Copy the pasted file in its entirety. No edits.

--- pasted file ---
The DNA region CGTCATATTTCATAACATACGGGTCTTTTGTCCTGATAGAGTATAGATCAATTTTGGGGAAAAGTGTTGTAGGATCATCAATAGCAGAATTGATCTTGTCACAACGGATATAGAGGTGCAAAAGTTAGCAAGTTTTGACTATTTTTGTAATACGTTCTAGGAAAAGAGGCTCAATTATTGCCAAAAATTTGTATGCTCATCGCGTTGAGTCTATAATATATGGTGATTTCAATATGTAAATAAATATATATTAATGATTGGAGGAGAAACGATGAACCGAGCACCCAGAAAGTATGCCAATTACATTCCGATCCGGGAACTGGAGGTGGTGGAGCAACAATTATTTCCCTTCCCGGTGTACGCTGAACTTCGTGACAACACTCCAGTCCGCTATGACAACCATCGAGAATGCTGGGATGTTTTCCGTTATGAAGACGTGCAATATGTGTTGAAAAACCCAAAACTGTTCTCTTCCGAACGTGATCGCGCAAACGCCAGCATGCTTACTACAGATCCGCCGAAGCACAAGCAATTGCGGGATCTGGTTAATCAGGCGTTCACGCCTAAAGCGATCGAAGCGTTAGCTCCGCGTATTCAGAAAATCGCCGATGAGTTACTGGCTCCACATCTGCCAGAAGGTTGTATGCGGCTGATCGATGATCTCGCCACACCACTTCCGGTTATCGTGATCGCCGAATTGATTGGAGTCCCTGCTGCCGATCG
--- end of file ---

The DNA region CGTCATATTTCATAACATACGGGTCTTTTGTCCTGATAGAGTATAGATCAATTTTGGGGAAAAGTGTTGTAGGATCATCAATAGCAGAATTGATCTTGTCACAACGGATATAGAGGTGCAAAAGTTAGCAAGTTTTGACTATTTTTGTAATACGTTCTAGGAAAAGAGGCTCAATTATTGCCAAAAATTTGTATGCTCATCGCGTTGAGTCTATAATATATGGTGATTTCAATATGTAAATAAATATATATTAATGATTGGAGGAGAAACGATGAACCGAGCACCCAGAAAGTATGCCAATTACATTCCGATCCGGGAACTGGAGGTGGTGGAGCAACAATTATTTCCCTTCCCGGTGTACGCTGAACTTCGTGACAACACTCCAGTCCGCTATGACAACCATCGAGAATGCTGGGATGTTTTCCGTTATGAAGACGTGCAATATGTGTTGAAAAACCCAAAACTGTTCTCTTCCGAACGTGATCGCGCAAACGCCAGCATGCTTACTACAGATCCGCCGAAGCACAAGCAATTGCGGGATCTGGTTAATCAGGCGTTCACGCCTAAAGCGATCGAAGCGTTAGCTCCGCGTATTCAGAAAATCGCCGATGAGTTACTGGCTCCACATCTGCCAGAAGGTTGTATGCGGCTGATCGATGATCTCGCCACACCACTTCCGGTTATCGTGATCGCCGAATTGATTGGAGTCCCTGCTGCCGATCG